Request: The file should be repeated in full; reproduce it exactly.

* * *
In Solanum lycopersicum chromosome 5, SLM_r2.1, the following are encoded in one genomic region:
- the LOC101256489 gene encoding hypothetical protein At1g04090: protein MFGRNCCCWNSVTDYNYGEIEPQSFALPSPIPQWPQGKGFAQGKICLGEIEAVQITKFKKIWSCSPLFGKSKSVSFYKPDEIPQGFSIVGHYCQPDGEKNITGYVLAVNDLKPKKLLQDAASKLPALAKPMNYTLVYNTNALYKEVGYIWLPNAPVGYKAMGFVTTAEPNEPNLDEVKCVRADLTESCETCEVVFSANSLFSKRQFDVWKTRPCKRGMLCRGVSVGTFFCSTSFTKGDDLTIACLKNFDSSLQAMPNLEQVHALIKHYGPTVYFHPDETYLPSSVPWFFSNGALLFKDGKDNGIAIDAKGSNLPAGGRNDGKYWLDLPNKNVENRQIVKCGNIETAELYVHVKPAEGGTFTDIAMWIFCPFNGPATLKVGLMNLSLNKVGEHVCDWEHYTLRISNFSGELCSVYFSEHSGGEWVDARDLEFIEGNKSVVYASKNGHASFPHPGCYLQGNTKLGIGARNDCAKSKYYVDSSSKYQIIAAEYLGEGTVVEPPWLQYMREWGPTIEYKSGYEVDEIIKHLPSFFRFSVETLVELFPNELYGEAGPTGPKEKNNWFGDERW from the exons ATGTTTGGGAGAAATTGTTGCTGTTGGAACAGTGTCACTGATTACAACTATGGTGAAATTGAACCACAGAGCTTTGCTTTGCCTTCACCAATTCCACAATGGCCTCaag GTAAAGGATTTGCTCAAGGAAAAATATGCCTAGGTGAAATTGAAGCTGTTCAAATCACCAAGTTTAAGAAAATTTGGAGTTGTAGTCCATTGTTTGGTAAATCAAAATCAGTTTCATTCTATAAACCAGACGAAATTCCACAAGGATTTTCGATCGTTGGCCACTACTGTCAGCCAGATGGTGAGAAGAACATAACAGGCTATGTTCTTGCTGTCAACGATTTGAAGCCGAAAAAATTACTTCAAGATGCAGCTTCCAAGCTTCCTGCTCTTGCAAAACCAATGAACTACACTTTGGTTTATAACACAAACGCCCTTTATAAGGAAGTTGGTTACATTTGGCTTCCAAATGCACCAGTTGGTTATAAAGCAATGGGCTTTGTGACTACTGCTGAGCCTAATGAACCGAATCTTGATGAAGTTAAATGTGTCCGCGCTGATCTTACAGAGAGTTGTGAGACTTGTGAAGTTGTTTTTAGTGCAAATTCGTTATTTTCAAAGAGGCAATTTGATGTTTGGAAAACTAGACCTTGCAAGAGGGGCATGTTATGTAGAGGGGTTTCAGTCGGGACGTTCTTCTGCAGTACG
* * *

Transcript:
In Solanum lycopersicum chromosome 5, SLM_r2.1, the following are encoded in one genomic region:
- the LOC101256489 gene encoding hypothetical protein At1g04090: protein MFGRNCCCWNSVTDYNYGEIEPQSFALPSPIPQWPQGKGFAQGKICLGEIEAVQITKFKKIWSCSPLFGKSKSVSFYKPDEIPQGFSIVGHYCQPDGEKNITGYVLAVNDLKPKKLLQDAASKLPALAKPMNYTLVYNTNALYKEVGYIWLPNAPVGYKAMGFVTTAEPNEPNLDEVKCVRADLTESCETCEVVFSANSLFSKRQFDVWKTRPCKRGMLCRGVSVGTFFCSTSFTKGDDLTIACLKNFDSSLQAMPNLEQVHALIKHYGPTVYFHPDETYLPSSVPWFFSNGALLFKDGKDNGIAIDAKGSNLPAGGRNDGKYWLDLPNKNVENRQIVKCGNIETAELYVHVKPAEGGTFTDIAMWIFCPFNGPATLKVGLMNLSLNKVGEHVCDWEHYTLRISNFSGELCSVYFSEHSGGEWVDARDLEFIEGNKSVVYASKNGHASFPHPGCYLQGNTKLGIGARNDCAKSKYYVDSSSKYQIIAAEYLGEGTVVEPPWLQYMREWGPTIEYKSGYEVDEIIKHLPSFFRFSVETLVELFPNELYGEAGPTGPKEKNNWFGDERW from the exons ATGTTTGGGAGAAATTGTTGCTGTTGGAACAGTGTCACTGATTACAACTATGGTGAAATTGAACCACAGAGCTTTGCTTTGCCTTCACCAATTCCACAATGGCCTCaag GTAAAGGATTTGCTCAAGGAAAAATATGCCTAGGTGAAATTGAAGCTGTTCAAATCACCAAGTTTAAGAAAATTTGGAGTTGTAGTCCATTGTTTGGTAAATCAAAATCAGTTTCATTCTATAAACCAGACGAAATTCCACAAGGATTTTCGATCGTTGGCCACTACTGTCAGCCAGATGGTGAGAAGAACATAACAGGCTATGTTCTTGCTGTCAACGATTTGAAGCCGAAAAAATTACTTCAAGATGCAGCTTCCAAGCTTCCTGCTCTTGCAAAACCAATGAACTACACTTTGGTTTATAACACAAACGCCCTTTATAAGGAAGTTGGTTACATTTGGCTTCCAAATGCACCAGTTGGTTATAAAGCAATGGGCTTTGTGACTACTGCTGAGCCTAATGAACCGAATCTTGATGAAGTTAAATGTGTCCGCGCTGATCTTACAGAGAGTTGTGAGACTTGTGAAGTTGTTTTTAGTGCAAATTCGTTATTTTCAAAGAGGCAATTTGATGTTTGGAAAACTAGACCTTGCAAGAGGGGCATGTTATGTAGAGGGGTTTCAGTCGGGACGTTCTTCTGCAGTACG